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The Catch-22 for Female Leaders

Women who want to be executive-level leaders need to manage their ‘agentic behaviour’ with exceptional agility



Women who want to be executive-level leaders need to manage their driven behaviours with exceptional agility. Research shows that demonstration of these behaviours is necessary to be considered leadership material (Glick, Zion, & Nelson, 1988; Rudman, 1998). However, driven women also face social repercussions for not being "nice" enough, especially within lower levels of the organisational hierarchy (Wille, Wiernik, Vergauwe, Vrijdags & Trbovic, 2018) . Thus women face a Catch 22: to be considered a viable leadership contender they must exhibit driven behaviours, but in so doing, they may be discounted as being too hostile or difficult to work with.

How does this Catch 22 arise? Let us consider the nature of driven behaviours. Known as agentic behaviours in the research, they comprise two parts: agentic competence and social dominance (Rudman & Glick, 2001). Agentic competence is about being self-reliant, individualistic, and ambitious. Social dominance is about competitiveness, decisiveness, aggressiveness, and forcefulness. Important changes in gender roles mean that women are now encouraged to enact agentic competence. However, prescriptive gender stereotypes still appear to view social dominance in women as undesirable, and women who engage in behaviours that advance their interests at others' expense face social sanctions. The sanctions women face vary from exclusion during meetings to being passed up for mentorship opportunities and promotion.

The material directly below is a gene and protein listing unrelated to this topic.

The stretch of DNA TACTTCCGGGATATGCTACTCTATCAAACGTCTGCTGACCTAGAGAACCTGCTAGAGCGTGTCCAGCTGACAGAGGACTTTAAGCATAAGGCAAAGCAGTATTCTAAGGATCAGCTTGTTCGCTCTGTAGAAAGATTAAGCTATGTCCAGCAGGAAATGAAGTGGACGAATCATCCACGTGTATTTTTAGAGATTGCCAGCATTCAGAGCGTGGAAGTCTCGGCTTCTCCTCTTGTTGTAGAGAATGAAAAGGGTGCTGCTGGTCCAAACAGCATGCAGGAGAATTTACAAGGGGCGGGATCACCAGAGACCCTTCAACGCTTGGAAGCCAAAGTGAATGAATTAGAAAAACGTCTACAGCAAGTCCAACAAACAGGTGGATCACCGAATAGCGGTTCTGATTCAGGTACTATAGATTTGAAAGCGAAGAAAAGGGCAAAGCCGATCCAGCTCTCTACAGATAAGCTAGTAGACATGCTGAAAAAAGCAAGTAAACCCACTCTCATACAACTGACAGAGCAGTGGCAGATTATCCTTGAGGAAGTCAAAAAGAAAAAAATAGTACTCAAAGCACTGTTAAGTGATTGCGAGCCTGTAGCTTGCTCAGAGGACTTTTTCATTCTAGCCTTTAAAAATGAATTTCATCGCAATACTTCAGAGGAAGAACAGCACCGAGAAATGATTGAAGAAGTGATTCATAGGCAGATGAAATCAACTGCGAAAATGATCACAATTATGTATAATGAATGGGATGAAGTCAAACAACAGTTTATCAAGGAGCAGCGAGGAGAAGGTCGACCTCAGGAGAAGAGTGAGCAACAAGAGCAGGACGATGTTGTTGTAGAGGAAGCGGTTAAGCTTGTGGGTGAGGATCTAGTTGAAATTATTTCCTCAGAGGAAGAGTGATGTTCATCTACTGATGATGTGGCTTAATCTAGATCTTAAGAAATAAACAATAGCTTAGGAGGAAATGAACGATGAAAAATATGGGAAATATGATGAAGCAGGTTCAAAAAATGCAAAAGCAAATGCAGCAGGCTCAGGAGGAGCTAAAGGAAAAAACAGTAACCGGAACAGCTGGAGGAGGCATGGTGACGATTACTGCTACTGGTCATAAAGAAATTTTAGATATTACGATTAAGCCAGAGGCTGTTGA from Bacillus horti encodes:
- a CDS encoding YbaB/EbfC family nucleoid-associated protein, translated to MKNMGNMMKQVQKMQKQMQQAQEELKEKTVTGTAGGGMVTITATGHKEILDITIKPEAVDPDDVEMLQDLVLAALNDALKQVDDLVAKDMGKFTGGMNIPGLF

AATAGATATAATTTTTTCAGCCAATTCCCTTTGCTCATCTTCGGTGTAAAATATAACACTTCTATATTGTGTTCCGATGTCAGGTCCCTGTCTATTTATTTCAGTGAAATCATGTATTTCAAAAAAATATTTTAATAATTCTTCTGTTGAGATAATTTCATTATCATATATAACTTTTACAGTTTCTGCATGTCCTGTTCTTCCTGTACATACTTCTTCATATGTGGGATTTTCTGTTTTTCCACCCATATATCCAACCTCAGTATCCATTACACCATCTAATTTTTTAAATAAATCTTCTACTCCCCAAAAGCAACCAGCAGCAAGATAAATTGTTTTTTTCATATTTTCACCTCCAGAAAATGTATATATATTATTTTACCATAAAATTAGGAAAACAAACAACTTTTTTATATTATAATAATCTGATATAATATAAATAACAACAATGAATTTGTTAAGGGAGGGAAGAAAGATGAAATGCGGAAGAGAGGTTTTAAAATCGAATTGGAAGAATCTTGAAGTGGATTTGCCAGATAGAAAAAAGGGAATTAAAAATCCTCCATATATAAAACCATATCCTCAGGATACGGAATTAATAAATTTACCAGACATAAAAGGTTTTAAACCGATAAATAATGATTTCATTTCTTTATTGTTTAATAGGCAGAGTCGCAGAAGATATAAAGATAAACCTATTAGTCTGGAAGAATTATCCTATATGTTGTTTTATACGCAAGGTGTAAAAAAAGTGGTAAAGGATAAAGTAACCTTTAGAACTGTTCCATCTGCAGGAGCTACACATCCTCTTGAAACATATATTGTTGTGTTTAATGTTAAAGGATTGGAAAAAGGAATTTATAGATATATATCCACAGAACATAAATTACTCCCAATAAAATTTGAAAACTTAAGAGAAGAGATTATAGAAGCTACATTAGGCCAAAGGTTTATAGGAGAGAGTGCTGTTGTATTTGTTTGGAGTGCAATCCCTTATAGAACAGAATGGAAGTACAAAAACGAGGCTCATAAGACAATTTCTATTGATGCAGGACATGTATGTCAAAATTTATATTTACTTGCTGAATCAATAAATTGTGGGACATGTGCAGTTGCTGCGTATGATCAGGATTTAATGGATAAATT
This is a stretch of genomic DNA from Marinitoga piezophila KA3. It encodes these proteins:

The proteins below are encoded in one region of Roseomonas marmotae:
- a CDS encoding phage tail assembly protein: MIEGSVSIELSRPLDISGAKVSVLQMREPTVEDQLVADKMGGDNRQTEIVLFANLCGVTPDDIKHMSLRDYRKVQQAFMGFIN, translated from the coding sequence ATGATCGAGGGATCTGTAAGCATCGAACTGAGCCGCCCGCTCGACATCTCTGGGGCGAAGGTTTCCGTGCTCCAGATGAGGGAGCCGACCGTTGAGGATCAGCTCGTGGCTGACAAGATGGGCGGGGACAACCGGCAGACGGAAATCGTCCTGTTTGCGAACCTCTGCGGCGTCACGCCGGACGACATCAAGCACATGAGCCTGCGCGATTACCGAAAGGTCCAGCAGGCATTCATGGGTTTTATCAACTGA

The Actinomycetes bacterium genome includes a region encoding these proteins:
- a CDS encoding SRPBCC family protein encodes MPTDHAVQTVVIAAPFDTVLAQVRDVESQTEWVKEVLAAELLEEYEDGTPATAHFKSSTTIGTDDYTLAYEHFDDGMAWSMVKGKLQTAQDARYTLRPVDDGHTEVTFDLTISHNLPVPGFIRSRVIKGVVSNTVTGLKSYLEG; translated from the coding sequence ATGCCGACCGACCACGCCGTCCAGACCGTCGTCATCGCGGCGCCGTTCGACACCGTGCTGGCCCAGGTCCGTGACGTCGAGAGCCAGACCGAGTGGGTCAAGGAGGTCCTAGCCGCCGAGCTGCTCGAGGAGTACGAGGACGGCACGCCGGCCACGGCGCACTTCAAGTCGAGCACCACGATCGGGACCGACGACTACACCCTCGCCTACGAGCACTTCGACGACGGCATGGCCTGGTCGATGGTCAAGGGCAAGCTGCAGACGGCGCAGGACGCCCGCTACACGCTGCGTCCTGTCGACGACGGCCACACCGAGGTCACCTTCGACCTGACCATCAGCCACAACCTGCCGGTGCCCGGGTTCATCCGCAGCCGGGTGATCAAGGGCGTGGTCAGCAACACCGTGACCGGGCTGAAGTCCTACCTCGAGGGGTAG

While it is socially acceptable for men to act with social dominance, women are expected to demonstrate "communal qualities". Communal qualities include being kind, thoughtful, sensitive to others’ feelings, and social submission. Women who do not behave in this way may be perceived as bossy, arrogant, cold, “shrill,” or unfeminine (Phelan, Moss-Racusin, & Rudman, 2008). Consequently, women striving for leadership positions can enact communal behaviours and be liked but not respected, or can enact agentic behaviours and be respected but not liked (Rudman & Glick, 2001).

What does this mean for organisations that seek to promote gender diversity in leadership? First, organisations need to review their performance and review systems to ensure that they are applying a gender neutral lens to their assessment of leadership behaviours. Second, it requires recognition of the fact that an extra demand is placed on women: they need to engage in a level of impression management that is not required of their male counterparts. HR, coaching, and talent management systems must acknowledge the differences that women have to navigate within the business, and respond in ways that promote equality of opportunity. Finally, organisations have an important role to play in creating a culture where women can behave in socially-dominant ways without being viewed as lacking, undesirable, or dysfunctional in some way, both as people and as women. Organisations need to apply an objective lens to where practices, processes, and other aspects of their culture may support – or undermine – a gender-equal view of social dominance.






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